The biggest stumbling block to migration is the mismatch in the computational model. RChain operates concurrently while most other blockchains operate sequentially. This means other chains cannot handle RChain’s execution demands. RChain execution requests to other chains will queue up and queue up as they process them one at a time.

Of course, going the other way is simple, but it means that RChain has to slow down to match the sequential semantics of the other chains.

Toward a Leaderless Global Computer

RChain has been in mainnet for just under 2 years. Last year it released a major feature: the last finalized state, which means that new validators can synchronize to the chain without having to go all the way back to the genesis block. This year it is releasing a major performance improvement called block merge, that gives the linear scaling. It’s the culmination of Greg’s research of architecture and mathematics in the last 30 years, some of the work can go back to Microsoft’s BizTalk Process Orchestration that Greg worked on 20 years ago.

As Atticbee explained, there exists the following relationships btw “traditional computer” and the blockchain “global computer”:

  • Traditional Computer : Blockchain computer.
  • Multithreading : concurrency of block merge.
  • Multiprocess : sharding (composability).
  • Firewall : on-chain formal verification (behavior type system).

All these 3 parts are necessary for a truly useful global computer. And the computational layer should be carefully chosen so that all these parts can be supported, it means the chosen computational model should support concurrency, composability and a behavior type system.

RChain and Hoo: The Arrow Has Already Been on the String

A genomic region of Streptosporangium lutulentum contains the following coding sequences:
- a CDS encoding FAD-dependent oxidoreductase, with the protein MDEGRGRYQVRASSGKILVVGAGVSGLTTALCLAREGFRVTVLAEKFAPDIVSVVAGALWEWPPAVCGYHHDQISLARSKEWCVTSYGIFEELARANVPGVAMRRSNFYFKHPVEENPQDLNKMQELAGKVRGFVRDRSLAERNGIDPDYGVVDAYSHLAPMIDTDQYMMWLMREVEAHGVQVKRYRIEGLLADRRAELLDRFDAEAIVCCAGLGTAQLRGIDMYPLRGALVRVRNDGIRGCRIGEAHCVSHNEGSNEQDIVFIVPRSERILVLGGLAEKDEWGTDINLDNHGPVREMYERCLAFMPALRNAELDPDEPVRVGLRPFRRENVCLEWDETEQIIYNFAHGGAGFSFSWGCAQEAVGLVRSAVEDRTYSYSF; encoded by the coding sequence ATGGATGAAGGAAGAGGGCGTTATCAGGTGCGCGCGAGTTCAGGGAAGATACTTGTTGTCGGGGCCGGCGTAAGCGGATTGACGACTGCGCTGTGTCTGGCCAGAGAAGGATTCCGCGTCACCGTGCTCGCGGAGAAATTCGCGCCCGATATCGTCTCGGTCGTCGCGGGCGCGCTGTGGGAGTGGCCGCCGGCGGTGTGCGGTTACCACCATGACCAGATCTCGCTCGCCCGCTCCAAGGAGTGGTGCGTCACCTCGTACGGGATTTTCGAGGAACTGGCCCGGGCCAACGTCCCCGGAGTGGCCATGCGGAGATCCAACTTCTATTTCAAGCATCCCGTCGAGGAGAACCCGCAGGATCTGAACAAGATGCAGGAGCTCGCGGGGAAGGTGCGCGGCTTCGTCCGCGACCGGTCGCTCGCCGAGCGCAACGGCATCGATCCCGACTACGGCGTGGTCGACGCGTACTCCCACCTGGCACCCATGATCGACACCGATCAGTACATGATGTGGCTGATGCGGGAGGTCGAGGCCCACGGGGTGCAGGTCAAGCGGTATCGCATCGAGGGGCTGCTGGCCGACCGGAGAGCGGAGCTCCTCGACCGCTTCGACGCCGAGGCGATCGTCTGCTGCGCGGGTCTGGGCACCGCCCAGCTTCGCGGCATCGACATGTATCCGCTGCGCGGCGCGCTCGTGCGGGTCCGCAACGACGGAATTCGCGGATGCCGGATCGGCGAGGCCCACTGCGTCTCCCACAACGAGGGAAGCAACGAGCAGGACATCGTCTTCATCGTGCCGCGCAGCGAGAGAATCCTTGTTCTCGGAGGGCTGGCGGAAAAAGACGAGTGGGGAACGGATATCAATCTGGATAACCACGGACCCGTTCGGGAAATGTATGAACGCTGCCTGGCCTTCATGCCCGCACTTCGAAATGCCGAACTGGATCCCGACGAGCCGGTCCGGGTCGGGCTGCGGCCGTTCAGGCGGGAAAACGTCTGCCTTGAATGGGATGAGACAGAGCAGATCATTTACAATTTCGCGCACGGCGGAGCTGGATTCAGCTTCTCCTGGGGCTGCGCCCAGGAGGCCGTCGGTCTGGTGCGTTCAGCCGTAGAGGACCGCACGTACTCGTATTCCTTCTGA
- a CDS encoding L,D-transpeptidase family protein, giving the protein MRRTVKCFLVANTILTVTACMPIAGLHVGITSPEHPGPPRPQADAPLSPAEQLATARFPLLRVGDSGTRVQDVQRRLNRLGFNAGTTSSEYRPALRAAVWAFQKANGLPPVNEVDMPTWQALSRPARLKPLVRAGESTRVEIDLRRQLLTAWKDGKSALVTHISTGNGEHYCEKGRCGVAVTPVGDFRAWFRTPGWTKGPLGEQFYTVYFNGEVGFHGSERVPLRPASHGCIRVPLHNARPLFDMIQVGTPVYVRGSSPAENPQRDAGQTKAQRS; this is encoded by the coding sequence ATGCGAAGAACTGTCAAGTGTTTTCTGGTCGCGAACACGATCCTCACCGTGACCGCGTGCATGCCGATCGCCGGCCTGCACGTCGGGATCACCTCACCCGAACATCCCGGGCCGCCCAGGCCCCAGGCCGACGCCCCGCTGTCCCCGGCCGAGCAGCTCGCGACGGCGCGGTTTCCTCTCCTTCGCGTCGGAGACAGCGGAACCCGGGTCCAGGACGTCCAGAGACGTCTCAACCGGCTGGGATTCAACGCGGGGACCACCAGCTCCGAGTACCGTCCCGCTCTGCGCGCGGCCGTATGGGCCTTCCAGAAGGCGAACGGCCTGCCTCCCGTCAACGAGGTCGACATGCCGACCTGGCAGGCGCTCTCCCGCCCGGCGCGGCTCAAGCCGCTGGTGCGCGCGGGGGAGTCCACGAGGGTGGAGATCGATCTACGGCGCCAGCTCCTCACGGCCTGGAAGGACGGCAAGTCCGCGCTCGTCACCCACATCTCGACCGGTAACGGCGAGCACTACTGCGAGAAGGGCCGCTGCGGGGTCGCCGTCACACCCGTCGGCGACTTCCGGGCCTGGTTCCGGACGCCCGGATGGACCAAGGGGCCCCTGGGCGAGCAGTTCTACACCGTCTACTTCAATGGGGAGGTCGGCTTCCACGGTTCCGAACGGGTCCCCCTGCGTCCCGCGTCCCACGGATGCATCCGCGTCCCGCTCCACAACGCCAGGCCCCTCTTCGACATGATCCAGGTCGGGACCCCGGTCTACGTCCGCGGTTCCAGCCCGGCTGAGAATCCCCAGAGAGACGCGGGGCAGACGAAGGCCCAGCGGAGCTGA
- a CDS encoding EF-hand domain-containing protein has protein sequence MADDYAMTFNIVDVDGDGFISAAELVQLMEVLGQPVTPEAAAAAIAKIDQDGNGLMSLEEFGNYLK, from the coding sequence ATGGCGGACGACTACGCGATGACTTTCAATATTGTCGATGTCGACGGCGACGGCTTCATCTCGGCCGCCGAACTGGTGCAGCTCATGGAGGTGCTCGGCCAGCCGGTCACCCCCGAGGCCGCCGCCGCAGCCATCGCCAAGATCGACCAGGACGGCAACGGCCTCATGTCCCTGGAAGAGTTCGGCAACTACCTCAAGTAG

Figure: Computational Model Comparisons

Unfortunately that leaves very few choices. From the above table, only Pi or Rho-Calculus can provide all the required features. Rho-Calculus is the upgraded version of Pi-Calculus. With reflection with much more expressive power. It is the first process of calculus suitable as a smart contract language. And Greg Meredith is the founder of Rho-Calculus.

RChain and Hoo: The Arrow Has Already Been on the String

Figure: The Knowledge Graph of RChain

With the coming “block merge” milestone the multi-threading/concurrency capability will be demonstrated. After that RChain will have a “seamless” sharding solution that makes many shards “look and feel” like one. Finally in the Venus milestone, a behavior type system will be implemented to allow thousands of contracts to safely cooperate with each other. Above that it will be possible to add a smart contract orchestration layer like a decentralized Kubernetes. Without a carefully chosen computational model, all these are impossible and the platform will be locked in as a payment solution, rather than a global computer that can handle a global scale, all-in-one computing infrastructure to serve Web 3.0.

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Disclaimer: This article is for informational purposes only. It is not a direct offer or solicitation of an offer to buy or sell, or a recommendation or endorsement of any products, services, or companies. Bitcoin.com does not provide investment, tax, legal, or accounting advice. Neither the company nor the author is responsible, directly or indirectly, for any damage or loss caused or alleged to be caused by or in connection with the use of or reliance on any content, goods or services mentioned in this article.